8 Easy Mug Cake Recipes to Make with Kids
My coffee cups are getting a workout between my insatiable need for coffee, these easy hot chocolate bombs, and our family's newest cooking obsession: mug cakes.
Mug cakes are the perfect, low-mess solution for your sweet tooth and easy enough for tweens and teens to make on their own. There's no hot oven; instead, you can have a personal-sized treat ready to enjoy in mere minutes with the help of your microwave.
Read on for eight easy mug cake recipes to make with kids and find more kitchen inspiration in our Guide to Easy Recipes for Kids.
Top your confetti mug cake with a small scoop of ice cream and a few extra sprinkles for over-the-top indulgence.
What's better than a classic vanilla cake? One with bright specks of sprinkles melted throughout. We loved the classic taste of this recipe, and it was one of the easiest we made. A scoop of ice cream and an extra dash of sprinkles ups the special treat factor!
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Mug cakes are a mostly hands-off project for mom and dad.
If classic chocolate cake is your favorite, this is a go-to easy recipe. Sweetened with cocoa powder and semi-sweet chocolate chips, you'll get a double shot of chocolatey goodness. We like this one topped with a swirl of whipped cream.
A fresh-baked chocolate-chip cookie in a minute? Yes, it's possible with this mug cake recipe.
Admission: Our favorite mug cake on this list is actually this mug cookie. It's got a classic chocolate-chip cookie flavor but a bit of a cakey-crumble. We may have overdosed on the chocolate chips, but we weren't sorry.
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No s'mores recipe is complete without a toasted marshmallow and this mug cake recipe actually hides some inside, too.
If you're up for a bit more of a project or craving a taste of summer, this s'mores cake hits the spot. We loved the graham cracker crust, though the star of the show was definitely the melted mallow on top. If you don't have a kitchen torch, you can pop it under the broiler for a couple of minutes to get that golden-brown goodness.
Nutella with a side of mug cake was a big hit in our house.
My 7-year-old is obsessed with Nutella. We have a one-serving-of-Nutella-per-day-rule at our house, and I have a feeling she'll be asking for her Nutella in mug cake form again soon. This double-chocolate cake gets topped with a spoonful of Nutella before and after baking. I have a feeling it would be equally tasty with peanut butter instead.
This red velvet mug cake is made extra special with the addition of a swirl of cream cheese frosting.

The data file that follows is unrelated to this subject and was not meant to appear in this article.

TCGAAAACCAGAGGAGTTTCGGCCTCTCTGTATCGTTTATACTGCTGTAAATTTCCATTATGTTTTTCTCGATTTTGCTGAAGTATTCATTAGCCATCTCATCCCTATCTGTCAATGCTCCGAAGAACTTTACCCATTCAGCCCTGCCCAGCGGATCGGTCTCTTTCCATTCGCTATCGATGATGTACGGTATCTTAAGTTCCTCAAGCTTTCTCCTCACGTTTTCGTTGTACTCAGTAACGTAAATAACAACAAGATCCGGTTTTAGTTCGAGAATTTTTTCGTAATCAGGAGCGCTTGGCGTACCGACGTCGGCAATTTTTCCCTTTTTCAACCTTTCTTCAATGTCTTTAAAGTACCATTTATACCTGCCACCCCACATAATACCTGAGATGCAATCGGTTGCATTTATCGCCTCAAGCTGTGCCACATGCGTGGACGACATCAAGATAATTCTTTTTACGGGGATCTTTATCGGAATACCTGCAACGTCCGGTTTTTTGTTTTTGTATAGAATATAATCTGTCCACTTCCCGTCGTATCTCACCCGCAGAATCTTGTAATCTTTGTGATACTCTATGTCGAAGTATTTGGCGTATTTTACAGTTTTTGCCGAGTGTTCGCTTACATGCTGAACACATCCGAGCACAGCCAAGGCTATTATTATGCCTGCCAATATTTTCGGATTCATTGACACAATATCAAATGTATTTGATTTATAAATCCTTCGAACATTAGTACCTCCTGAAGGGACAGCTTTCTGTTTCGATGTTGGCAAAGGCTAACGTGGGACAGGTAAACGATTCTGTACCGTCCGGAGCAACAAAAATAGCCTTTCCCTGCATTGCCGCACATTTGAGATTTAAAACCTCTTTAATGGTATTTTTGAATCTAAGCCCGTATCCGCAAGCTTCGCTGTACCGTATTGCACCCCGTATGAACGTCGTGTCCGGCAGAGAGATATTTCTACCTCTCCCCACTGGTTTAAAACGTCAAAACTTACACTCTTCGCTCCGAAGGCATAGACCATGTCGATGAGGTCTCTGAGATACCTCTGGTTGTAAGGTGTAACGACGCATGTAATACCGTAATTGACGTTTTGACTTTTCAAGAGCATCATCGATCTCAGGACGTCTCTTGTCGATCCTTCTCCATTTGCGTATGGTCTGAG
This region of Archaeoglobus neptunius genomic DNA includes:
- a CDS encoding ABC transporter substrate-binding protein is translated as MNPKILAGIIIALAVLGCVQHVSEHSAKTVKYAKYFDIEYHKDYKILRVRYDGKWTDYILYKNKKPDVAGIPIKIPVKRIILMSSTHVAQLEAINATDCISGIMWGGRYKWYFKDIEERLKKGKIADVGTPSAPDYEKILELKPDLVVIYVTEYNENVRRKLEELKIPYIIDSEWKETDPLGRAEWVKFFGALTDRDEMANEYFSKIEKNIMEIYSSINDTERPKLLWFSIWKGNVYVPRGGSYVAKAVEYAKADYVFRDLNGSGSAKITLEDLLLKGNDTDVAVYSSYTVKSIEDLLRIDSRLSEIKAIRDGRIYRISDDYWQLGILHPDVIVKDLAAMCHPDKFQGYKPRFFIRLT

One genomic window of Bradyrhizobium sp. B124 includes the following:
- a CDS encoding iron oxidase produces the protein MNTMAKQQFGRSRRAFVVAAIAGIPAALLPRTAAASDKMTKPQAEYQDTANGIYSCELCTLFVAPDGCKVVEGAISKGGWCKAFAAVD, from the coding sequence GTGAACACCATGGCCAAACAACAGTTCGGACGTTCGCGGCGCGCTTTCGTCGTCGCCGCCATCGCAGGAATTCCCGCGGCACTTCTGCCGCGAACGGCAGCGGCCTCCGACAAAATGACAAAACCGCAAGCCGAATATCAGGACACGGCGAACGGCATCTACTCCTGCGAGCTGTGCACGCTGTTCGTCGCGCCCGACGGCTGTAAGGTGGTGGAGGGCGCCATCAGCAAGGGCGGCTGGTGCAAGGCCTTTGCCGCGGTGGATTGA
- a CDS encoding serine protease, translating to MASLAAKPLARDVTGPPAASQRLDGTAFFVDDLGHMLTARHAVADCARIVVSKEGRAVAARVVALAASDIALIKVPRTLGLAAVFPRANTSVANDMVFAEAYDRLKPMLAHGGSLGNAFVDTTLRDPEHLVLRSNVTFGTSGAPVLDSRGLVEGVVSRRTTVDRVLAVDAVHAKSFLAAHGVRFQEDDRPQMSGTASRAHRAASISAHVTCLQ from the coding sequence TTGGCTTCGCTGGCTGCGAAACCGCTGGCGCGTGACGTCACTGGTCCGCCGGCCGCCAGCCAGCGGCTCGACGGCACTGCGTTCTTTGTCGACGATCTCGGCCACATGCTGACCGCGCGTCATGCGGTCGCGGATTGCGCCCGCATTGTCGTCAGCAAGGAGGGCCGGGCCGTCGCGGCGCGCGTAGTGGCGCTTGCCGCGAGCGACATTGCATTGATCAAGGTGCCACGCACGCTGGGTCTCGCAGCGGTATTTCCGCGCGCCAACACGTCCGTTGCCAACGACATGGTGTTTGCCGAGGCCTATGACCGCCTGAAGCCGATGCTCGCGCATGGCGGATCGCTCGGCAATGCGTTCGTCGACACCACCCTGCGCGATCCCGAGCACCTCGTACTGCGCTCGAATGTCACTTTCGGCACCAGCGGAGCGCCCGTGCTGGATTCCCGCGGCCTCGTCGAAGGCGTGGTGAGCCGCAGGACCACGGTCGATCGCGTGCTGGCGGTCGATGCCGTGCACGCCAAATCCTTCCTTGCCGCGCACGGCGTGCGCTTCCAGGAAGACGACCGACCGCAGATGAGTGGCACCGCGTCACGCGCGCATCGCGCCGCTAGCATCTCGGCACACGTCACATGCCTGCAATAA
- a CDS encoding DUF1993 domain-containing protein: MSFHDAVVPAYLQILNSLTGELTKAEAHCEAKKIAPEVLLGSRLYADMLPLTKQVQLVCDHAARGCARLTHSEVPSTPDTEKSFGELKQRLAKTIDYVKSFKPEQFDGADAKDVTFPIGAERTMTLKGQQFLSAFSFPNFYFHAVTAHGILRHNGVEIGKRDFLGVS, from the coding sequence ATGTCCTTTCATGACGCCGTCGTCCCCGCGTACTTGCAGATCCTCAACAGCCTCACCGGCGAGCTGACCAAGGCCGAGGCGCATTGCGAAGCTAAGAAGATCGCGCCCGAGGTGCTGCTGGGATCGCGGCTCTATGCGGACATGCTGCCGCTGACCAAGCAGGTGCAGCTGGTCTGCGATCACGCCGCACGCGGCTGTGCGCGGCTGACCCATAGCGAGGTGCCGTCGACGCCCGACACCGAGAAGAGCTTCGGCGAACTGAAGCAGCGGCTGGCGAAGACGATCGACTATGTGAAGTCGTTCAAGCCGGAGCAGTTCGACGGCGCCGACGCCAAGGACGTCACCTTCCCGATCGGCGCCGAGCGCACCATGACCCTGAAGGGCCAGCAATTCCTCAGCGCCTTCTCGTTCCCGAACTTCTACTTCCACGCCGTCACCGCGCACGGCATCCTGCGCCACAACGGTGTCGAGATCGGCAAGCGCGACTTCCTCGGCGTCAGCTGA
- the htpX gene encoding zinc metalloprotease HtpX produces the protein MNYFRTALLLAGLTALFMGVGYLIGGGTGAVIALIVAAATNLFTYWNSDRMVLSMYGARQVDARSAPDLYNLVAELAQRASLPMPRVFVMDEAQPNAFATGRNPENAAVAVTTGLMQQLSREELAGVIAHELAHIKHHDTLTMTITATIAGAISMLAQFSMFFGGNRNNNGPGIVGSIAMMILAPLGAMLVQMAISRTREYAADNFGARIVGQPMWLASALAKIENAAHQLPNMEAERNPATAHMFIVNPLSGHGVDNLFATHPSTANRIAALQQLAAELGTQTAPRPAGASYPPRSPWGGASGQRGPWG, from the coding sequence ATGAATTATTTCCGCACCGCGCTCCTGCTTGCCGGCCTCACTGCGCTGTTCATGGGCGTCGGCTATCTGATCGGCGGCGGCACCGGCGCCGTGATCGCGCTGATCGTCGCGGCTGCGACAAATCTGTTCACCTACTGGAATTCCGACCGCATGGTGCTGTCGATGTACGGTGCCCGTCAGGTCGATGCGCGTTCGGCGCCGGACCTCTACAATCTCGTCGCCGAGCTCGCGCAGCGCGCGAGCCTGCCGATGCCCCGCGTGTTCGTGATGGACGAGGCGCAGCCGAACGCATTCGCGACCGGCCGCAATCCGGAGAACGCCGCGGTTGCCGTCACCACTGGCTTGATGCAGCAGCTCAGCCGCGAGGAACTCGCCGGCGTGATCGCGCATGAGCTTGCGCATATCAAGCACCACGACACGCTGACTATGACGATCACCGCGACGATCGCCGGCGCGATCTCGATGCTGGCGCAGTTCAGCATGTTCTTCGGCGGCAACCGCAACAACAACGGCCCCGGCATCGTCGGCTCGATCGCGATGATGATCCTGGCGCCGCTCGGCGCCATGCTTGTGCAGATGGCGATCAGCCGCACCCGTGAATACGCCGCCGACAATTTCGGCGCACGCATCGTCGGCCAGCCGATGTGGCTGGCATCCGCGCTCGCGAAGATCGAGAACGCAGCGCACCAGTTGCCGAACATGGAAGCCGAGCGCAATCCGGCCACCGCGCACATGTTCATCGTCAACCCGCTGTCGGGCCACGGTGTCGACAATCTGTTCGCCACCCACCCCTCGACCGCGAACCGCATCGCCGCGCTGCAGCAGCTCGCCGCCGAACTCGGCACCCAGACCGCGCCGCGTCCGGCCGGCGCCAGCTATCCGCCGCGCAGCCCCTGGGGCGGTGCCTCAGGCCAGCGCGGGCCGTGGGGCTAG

If you're a cake connoisseur, know that it's hard to get a perfect crumb with a mug cake, but this red velvet version definitely nailed it in the best way. The addition of a cream cheese frosting swirl makes it truly indulgent and slightly more involved, but we tried it with a simple dollop of cream cheese baked in the center, and it was still heavenly.
Oreos in cake form? Yes, please.
Oreo lovers rejoice: This mug cake is a perfect marriage of cake and cookie, with a white-chocolate based batter to round it all out. Smashing Oreos in the batter is a toddler-friendly activity, too.
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Waiting might be the hardest park of making a mug cake.
This play on strawberry shortcake is a fun twist on a mug cake whether you follow a gluten-free diet or not. It is a little more involved, but you'll end up with a tasty, healthy(ish) treat at the end.
Mug cakes are a fun dessert and boredom buster in a sweet package.
Helpful Tips For Easy Mug Cakes
Mix, mix, mix! While most of these mug cake recipes are stirred up right in a coffee cup, make sure you mix everything together well. We suggest using a fork to whisk the ingredients and a small spatula to scrape the bottom clean before you cook. Nothing ruins your mug cake faster than finding a glob of flour on your fork.
Two is better than one. Mug cakes can be very rich. Consider splitting one recipe between two mugs for twice the servings, or make one cake and serve it to your kids with two spoons. They're doubly rich if you like to add toppings, and we do!
Take it slow. Microwaves vary in wattage and strength, so take care not to overbake. Start at the low end of the recipe recommendation and check, then add 15-30 second bursts until the cake is puffed and looks dry on top.
A version of this post was published in 2014. It has since been updated. All photos by author